legacy of the album that did matter

legacy of the album that did matter

Summer 1991. Kurt Cobain, leader of the emerging band Nirvana who has just recorded his second album -the first with a multinational-, comes home to find his belongings packed in boxes on the street curb. You just got evicted for falling behind on your rent.

Just a few months later, in December, the album titled Nevermind It reaches the dizzying number of a million copies sold in the US alone. That young misfit, who that night in late July had slept in the car, had suddenly become a superstar of popular music.

The meteoric success of the second work of a semi-unknown band from Seattle still has something mysterious and inexplicable

How Cobain and Nirvana achieved that sudden success, one of the most extraordinary cases in the history of pop-rock, is still today, thirty years later, a true mystery. It is not that behind they did not have a powerful industry -although without extraordinary investments-, nor a different or original proposal that justifies it; But the level of connection that a trio that came from an alternative and marginal Seattle scene reached with the general American public – and later, worldwide – is still difficult to explain.

And it still lasts: considered the sixth best album in history according to Rolling Stone, Nevermind it was placed again in 2017 among the 200 best-selling albums of the moment. Right now the single Smells Like Teen Spirit It has more than 1 billion listeners on Spotify.

Image of the famous cover of ‘Nevermind’

Geffen Records

As in these cases, unraveling the myth from reality is difficult. Already then rivers of ink were written on how Nevermind It made a strong impact on teenagers in the early 1990s. The album, they said, was the soundtrack of a new lost generation, Generation X. And something is certain.

“There was a type of authenticity in what Nirvana transmitted with its music that connected with the anger that many young people of that generation did not know how to shape,” says David Aceituno, by age, one of those boys, and author of Kurt Cobain: A Biography (Random Comics, 2019). And he insists: “The riffs of Breed, the bass line of Come As You Are, the chorus of Smells Like Teen Spirit Or the cries of Cobain in Lithium they were in tune with adolescent nihilism, and still do ”.

5 curiosities of a mythical album


Kurt Cobain initially wanted to call the album ‘Sheep’ and use a field full of motorhomes as the cover image. However, the idea was discarded and ‘Nevermind’ was chosen, which would mean ‘it doesn’t matter’ even if spelled incorrectly.


In the process of recording the album, producer Butch Vig proposed to the singer to double his voice, which Cobain rejected as an artifice. Vig convinced him by assuring him that John Lennon did too. And, despite his punk origins, the leader of Nirvana admired the Beatles.


The sixth track on the album, ‘Polly’, contains one of the most famous mistakes in rock history. Cobain starts singing ‘Polly said …’ a measure earlier than he should. Despite the failure, the band decided to keep it.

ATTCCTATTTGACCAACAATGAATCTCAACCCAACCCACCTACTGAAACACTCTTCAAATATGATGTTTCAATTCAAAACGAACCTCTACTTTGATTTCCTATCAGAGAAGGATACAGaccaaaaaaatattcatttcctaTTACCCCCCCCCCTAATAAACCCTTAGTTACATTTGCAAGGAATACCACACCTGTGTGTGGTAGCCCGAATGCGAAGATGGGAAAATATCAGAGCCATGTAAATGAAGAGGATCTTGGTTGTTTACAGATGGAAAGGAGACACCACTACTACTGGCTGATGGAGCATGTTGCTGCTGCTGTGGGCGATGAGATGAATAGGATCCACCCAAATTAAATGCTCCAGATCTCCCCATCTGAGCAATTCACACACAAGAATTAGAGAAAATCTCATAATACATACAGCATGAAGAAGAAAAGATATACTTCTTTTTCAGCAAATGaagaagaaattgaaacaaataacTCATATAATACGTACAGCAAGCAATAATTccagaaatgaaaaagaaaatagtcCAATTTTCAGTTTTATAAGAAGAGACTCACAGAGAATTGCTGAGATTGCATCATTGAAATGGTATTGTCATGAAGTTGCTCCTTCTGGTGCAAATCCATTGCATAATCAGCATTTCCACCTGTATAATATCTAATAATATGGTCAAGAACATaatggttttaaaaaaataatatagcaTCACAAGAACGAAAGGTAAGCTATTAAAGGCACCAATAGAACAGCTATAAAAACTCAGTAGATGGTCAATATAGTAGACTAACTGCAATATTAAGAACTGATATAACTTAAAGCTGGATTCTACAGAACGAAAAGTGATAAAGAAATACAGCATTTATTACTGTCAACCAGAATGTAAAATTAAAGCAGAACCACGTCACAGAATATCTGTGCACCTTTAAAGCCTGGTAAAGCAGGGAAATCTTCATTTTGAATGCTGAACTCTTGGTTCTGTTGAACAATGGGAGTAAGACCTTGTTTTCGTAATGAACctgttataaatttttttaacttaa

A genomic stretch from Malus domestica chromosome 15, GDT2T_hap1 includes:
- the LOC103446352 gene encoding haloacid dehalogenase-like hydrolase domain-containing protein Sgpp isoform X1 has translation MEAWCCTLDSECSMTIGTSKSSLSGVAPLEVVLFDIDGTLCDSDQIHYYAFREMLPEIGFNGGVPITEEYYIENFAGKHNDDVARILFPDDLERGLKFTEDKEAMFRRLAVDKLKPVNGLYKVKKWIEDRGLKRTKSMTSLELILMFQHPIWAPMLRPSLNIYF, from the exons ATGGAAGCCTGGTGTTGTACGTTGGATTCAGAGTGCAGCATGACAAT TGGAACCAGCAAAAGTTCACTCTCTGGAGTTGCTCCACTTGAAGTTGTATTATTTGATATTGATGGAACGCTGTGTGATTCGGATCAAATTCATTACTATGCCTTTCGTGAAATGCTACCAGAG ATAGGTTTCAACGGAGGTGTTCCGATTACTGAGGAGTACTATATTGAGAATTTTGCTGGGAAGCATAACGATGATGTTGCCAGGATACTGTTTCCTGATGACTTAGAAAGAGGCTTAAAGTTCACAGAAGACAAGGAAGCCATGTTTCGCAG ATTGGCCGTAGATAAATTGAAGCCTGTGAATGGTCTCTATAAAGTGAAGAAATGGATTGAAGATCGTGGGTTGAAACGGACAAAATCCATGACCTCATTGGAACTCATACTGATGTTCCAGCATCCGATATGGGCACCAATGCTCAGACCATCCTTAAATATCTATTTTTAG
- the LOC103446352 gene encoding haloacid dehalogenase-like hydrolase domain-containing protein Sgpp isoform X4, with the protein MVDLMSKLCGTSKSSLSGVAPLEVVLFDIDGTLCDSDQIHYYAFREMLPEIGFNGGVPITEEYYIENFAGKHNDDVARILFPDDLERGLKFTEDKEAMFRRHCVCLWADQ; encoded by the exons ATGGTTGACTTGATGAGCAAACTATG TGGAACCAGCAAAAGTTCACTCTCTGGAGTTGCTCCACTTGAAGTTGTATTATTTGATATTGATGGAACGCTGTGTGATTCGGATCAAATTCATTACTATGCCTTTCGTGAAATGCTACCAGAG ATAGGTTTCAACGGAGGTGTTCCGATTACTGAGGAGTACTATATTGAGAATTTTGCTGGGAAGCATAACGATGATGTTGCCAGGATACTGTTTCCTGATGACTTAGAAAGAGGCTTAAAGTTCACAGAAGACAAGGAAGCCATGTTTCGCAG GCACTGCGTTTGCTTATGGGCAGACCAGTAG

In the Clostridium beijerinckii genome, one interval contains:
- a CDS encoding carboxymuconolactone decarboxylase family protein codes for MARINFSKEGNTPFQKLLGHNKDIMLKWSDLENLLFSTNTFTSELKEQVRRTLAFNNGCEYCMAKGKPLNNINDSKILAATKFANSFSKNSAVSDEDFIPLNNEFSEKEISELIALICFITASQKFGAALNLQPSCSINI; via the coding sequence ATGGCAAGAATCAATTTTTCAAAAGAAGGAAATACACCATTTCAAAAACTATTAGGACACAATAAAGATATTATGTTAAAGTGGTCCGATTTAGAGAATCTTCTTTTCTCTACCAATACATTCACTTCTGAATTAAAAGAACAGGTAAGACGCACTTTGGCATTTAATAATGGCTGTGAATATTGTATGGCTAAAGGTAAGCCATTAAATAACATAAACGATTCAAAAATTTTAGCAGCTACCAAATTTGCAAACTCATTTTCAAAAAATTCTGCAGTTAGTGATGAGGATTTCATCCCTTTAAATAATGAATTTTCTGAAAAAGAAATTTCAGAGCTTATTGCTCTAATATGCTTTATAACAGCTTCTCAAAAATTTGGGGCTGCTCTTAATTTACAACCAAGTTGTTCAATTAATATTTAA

The inclusion of a janitor during the famous video clip for ‘Smells Like Teen Spirit’ is a tribute by Cobain to the work that he himself, then broke, did at his old high school.


The famous baby on the cover is Spencer Elden, the son of a friend of the photographer. The parents charged $ 200 for the inclusion of the child. Elden has recreated the mythical image up to two times, in 2008 and 2016, although both times wearing a swimsuit.

Here is the differential factor of Nevermind: an apparently magical element that explains an a priori inscrutable phenomenon. However, it was not just a telepathic connection with the public. There are also more mundane reasons that made the miracle possible. The recipe is simple: musical quality and a well-calculated release in the media.

For starters, there is the music. There was an excellent raw material that, beyond taste, few critics discuss: simple songs, but far from the most familiar conventions of pop, and with direct and heartbreaking lyrics.

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Also, before Nevermind, Nirvana was already differentiated from the rest of the Seattle scene by a sound that combined the aggressiveness of punk, the harshness of hard rock and easy-to-sing melodies. The album managed to perfectly channel these three elements and serve them on a silver platter to a mass audience. Butch Vig’s production and subsequent Andy Wallace remix had a lot to do with it.

According to the one who was manager of the band Danny Goldberg in Remembering Kurt Cobain (Alianza Editorial, 2019), Cobain never opposed more commercial recording techniques, although he later disavowed them. In any case, that forceful but melodic sound at the same time did not resemble almost anything that was heard then on the most commercial radio stations and partly explains such a sudden irruption.

Beyond the magical connection with Generation X teens, a measured music production and promotion strategy also explain the phenomenon.

Indeed, Goldberg’s vision is interesting: in the face of the cliché of a Cobain who shied away from success; whoever was responsible for Nirvana’s jump to a major label insists that the group and its leader knew exactly what they wanted. On that, Aceituno adds that they may not be exclusive views. “It is deduced from his writings and from the testimony of his close ones that, on the one hand, Cobain was ambitious and wanted fame, but, on the other, the success he obtained was not exactly what he wanted. It is likely that his position as an antihero was a strategy, but that does not imply that he did not end up becoming a real antihero ”, he maintains.